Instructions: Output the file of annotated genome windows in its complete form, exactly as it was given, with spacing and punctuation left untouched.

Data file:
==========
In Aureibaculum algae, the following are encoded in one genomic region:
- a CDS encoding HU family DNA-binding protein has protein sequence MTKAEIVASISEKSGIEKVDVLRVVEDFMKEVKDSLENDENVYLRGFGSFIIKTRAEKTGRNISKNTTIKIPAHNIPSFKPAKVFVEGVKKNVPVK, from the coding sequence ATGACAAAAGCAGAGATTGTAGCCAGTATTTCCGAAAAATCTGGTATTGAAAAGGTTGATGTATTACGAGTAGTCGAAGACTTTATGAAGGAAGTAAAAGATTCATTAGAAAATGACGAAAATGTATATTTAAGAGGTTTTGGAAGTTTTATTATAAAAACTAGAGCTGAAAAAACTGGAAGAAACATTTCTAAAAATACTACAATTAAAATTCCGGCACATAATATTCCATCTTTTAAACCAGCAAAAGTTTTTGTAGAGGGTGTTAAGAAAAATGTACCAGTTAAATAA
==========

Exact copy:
In Aureibaculum algae, the following are encoded in one genomic region:
- a CDS encoding HU family DNA-binding protein has protein sequence MTKAEIVASISEKSGIEKVDVLRVVEDFMKEVKDSLENDENVYLRGFGSFIIKTRAEKTGRNISKNTTIKIPAHNIPSFKPAKVFVEGVKKNVPVK, from the coding sequence ATGACAAAAGCAGAGATTGTAGCCAGTATTTCCGAAAAATCTGGTATTGAAAAGGTTGATGTATTACGAGTAGTCGAAGACTTTATGAAGGAAGTAAAAGATTCATTAGAAAATGACGAAAATGTATATTTAAGAGGTTTTGGAAGTTTTATTATAAAAACTAGAGCTGAAAAAACTGGAAGAAACATTTCTAAAAATACTACAATTAAAATTCCGGCACATAATATTCCATCTTTTAAACCAGCAAAAGTTTTTGTAGAGGGTGTTAAGAAAAATGTACCAGTTAAATAA